Threat Intelligence: Ripple20 Puts Healthcare IoT at Particular Risk
The Ripple20 threat (CVE-2020-11896/CVE-2020-11898) announced by JSOF on June 16, 2020 impacts over 50 vendors and hundreds of millions of connected devices across a spectrum of industries. Healthcare organizations are at particular risk since clinical networks are home to inherently-vulnerable connected medical devices and scores of nonmedical IT/IoT and OT devices.
What Is Ripple20?
Ripple20 is a series of 19 critical vulnerabilities in the Treck TCP/IP stack, a software library commonly built into devices or embedded in third-party components of operating systems. Many device manufacturers and organizations affected by the vulnerabilities might not be aware they're vulnerable because they don't know their devices contain the library.
What Is Ripple20’s Impact on Health Care?
Because Ripple20 vulnerabilities can directly jeopardize patient safety, they pose a distinctly serious threat to healthcare organizations. Flaws in the stack enable remote code execution and allow attackers to take total control of targeted medical and IoT devices.
This can lead to the exposure and theft of PHI, a Denial of Service attack and clinical network shutdown, and even tampering with device functionality to interfere with medical treatment (think tampering with dosages of medicine delivered by infusion pumps, or radiation levels delivered by radiology devices).
Devices Affected in Clinical Environments
Ripple20 vulnerabilities are embedded in Treck's TCP/IP Internet protocol suite library. Because the library can be incorporated into larger libraries, used as-is, or reconfigured, it is commonly built into the source codes of a wide variety of medical and nonmedical devices.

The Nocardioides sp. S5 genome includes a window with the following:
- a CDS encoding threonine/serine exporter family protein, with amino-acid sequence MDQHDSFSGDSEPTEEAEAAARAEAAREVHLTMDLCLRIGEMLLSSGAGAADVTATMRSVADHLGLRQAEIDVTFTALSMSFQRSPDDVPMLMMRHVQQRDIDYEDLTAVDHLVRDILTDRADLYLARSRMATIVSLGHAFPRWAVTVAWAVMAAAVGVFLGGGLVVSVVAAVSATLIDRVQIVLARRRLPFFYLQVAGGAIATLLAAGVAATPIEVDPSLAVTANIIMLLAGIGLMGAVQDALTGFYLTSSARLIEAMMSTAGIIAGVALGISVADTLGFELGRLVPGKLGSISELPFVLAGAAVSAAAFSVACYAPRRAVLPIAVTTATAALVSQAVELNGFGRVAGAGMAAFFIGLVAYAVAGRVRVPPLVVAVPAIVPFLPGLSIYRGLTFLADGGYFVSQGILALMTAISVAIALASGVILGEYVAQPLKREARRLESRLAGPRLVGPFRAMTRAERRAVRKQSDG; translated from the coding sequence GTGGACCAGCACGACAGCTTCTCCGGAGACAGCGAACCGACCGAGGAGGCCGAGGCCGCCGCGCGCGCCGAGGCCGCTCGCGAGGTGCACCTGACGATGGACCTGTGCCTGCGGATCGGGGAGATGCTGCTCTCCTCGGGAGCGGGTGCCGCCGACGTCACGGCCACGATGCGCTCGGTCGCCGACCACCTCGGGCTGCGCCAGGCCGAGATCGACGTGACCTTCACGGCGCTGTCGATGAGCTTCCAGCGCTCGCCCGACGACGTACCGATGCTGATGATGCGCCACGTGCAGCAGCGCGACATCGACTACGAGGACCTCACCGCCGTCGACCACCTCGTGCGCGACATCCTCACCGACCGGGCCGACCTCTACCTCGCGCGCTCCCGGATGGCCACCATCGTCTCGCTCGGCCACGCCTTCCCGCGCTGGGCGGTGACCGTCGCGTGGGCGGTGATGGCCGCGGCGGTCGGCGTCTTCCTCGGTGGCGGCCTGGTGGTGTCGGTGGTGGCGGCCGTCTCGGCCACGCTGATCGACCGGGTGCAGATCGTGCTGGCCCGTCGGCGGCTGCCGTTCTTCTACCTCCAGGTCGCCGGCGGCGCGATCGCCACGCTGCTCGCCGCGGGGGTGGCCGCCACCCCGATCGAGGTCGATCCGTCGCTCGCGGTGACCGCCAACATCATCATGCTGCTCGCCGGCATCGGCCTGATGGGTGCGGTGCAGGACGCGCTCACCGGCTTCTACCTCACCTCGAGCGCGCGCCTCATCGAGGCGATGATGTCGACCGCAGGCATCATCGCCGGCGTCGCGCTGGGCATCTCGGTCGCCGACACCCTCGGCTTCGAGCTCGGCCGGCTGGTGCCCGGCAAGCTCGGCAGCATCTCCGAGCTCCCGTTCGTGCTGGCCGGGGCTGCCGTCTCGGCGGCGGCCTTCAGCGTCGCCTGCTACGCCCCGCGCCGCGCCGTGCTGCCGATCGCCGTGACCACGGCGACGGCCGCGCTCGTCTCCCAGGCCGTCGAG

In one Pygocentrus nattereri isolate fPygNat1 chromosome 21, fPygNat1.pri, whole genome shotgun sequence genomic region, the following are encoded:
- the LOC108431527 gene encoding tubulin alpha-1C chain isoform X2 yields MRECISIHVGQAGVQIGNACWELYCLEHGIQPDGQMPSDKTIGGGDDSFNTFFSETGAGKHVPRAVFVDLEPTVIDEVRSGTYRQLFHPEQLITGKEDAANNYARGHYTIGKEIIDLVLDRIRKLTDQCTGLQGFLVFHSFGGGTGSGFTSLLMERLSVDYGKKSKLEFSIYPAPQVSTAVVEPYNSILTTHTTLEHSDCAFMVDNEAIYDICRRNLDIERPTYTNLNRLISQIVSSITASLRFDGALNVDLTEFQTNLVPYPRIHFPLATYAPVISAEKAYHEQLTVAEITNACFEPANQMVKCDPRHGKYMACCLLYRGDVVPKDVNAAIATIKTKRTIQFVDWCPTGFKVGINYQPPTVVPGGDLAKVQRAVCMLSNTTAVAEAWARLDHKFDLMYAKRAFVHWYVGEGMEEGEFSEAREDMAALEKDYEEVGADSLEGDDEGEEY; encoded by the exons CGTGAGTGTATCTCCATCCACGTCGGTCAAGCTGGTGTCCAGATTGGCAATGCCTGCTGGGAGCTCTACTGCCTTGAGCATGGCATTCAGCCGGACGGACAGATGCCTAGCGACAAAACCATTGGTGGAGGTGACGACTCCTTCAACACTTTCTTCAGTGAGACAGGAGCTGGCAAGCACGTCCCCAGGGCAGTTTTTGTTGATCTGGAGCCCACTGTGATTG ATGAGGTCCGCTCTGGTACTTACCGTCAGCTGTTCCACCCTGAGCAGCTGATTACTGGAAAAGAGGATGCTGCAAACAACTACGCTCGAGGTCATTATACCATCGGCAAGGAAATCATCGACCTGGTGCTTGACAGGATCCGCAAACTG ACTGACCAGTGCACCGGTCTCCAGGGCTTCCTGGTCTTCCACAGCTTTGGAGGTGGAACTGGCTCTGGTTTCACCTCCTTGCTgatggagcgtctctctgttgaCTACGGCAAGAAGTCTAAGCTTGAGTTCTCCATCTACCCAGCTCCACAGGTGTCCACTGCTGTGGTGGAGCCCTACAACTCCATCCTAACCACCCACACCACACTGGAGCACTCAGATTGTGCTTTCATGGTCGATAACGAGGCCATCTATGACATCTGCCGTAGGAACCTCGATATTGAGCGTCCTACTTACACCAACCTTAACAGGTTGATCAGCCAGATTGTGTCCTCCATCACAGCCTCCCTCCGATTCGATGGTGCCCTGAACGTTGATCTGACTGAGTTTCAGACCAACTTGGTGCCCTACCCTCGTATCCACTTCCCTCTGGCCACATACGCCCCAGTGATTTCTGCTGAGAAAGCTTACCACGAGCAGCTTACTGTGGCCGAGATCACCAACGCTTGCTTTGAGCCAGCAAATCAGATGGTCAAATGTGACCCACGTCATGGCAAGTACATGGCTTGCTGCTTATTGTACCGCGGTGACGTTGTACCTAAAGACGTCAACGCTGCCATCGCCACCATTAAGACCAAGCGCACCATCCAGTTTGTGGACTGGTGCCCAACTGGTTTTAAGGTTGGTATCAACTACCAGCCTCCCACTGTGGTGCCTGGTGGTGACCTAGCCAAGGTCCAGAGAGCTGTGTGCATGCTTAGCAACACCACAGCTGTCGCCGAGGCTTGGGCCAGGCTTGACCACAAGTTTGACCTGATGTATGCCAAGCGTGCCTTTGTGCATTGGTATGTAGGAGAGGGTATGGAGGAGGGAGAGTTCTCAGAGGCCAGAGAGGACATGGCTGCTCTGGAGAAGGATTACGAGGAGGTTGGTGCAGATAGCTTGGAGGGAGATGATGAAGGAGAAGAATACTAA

Many of these devices are critical to clinical workflows and patient care delivery:
- Baxter, Sigma series and B. Braun infusion pumps
- CareStream Radiology devices
- Schneider APC/UPS devices
- Digi capsule connectivity engines
- HP and Ricoh printers
Many undiscovered devices might contain the vulnerable code. However, due to generations of rebranding, formatting, and editing on the part of manufacturers, the original source library remains unidentified, effectively leaving scores of devices unwittingly exposed. Because of the library’s untraceability, there may actually be billions of undiscovered devices compromising networks around the world.
Mitigating the Threat
Trek released an update for the TCP/IP stack affected by Ripple20. The new software library (126.96.36.199) can be installed to patch affected devices and address the vulnerabilities. However, patches are released by vendors, leaving devices and their networks exposed until the patch is prepared and installed. In many cases, the vendor responsible for the device component affected by the library can’t be identified, rendering the device unpatchable. Other devices may not be able to be patched at all (i.e. legacy devices with unsupported operating systems).
How Can Cynerio Help?
Hospitals can have tens of thousands of devices on their networks and scoping out those affected by Ripple20 and applying compensating controls manually can be quite the challenge.
Cynerio expedites these processes with automated solutions:
- Full device inventory (including model, OS, medical criticality, vendor, and location) conducted in a matter of minutes.
- Ongoing identification of affected devices that details the scope of exposure to Ripple20 vulnerabilities as more vulnerable devices join the network.
- Define and enforce custom segmentation policies. This is often the only way risks associated with unpatchable devices can be mitigated. In healthcare environments, downtime and disconnection isn't an option. Segmenting devices protects them from threats and simultaneously ensures uninterrupted services and continuous patient care.
To schedule a free risk assessment and learn which devices on your network are affected by Ripple20 and other vulnerabilities, contact us today.